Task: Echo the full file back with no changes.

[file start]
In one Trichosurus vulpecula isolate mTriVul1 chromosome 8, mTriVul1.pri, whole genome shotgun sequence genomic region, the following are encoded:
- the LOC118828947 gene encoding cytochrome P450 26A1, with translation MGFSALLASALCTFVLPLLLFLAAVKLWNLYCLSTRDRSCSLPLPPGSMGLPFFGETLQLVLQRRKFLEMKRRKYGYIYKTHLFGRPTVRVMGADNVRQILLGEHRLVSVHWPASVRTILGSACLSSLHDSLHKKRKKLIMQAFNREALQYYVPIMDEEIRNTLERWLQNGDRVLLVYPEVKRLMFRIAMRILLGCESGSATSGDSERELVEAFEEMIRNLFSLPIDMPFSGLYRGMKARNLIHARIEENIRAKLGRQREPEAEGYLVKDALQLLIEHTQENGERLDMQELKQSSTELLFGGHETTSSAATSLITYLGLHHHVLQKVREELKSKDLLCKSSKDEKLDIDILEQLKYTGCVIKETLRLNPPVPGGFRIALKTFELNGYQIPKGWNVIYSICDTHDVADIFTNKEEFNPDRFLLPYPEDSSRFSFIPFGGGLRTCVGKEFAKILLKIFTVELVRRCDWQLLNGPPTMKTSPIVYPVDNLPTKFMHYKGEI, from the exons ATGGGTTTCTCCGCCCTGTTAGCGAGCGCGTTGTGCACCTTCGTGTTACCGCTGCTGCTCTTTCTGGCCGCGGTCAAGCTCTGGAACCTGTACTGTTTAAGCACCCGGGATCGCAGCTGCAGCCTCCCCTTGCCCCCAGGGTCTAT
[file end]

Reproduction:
In one Trichosurus vulpecula isolate mTriVul1 chromosome 8, mTriVul1.pri, whole genome shotgun sequence genomic region, the following are encoded:
- the LOC118828947 gene encoding cytochrome P450 26A1, with translation MGFSALLASALCTFVLPLLLFLAAVKLWNLYCLSTRDRSCSLPLPPGSMGLPFFGETLQLVLQRRKFLEMKRRKYGYIYKTHLFGRPTVRVMGADNVRQILLGEHRLVSVHWPASVRTILGSACLSSLHDSLHKKRKKLIMQAFNREALQYYVPIMDEEIRNTLERWLQNGDRVLLVYPEVKRLMFRIAMRILLGCESGSATSGDSERELVEAFEEMIRNLFSLPIDMPFSGLYRGMKARNLIHARIEENIRAKLGRQREPEAEGYLVKDALQLLIEHTQENGERLDMQELKQSSTELLFGGHETTSSAATSLITYLGLHHHVLQKVREELKSKDLLCKSSKDEKLDIDILEQLKYTGCVIKETLRLNPPVPGGFRIALKTFELNGYQIPKGWNVIYSICDTHDVADIFTNKEEFNPDRFLLPYPEDSSRFSFIPFGGGLRTCVGKEFAKILLKIFTVELVRRCDWQLLNGPPTMKTSPIVYPVDNLPTKFMHYKGEI, from the exons ATGGGTTTCTCCGCCCTGTTAGCGAGCGCGTTGTGCACCTTCGTGTTACCGCTGCTGCTCTTTCTGGCCGCGGTCAAGCTCTGGAACCTGTACTGTTTAAGCACCCGGGATCGCAGCTGCAGCCTCCCCTTGCCCCCAGGGTCTAT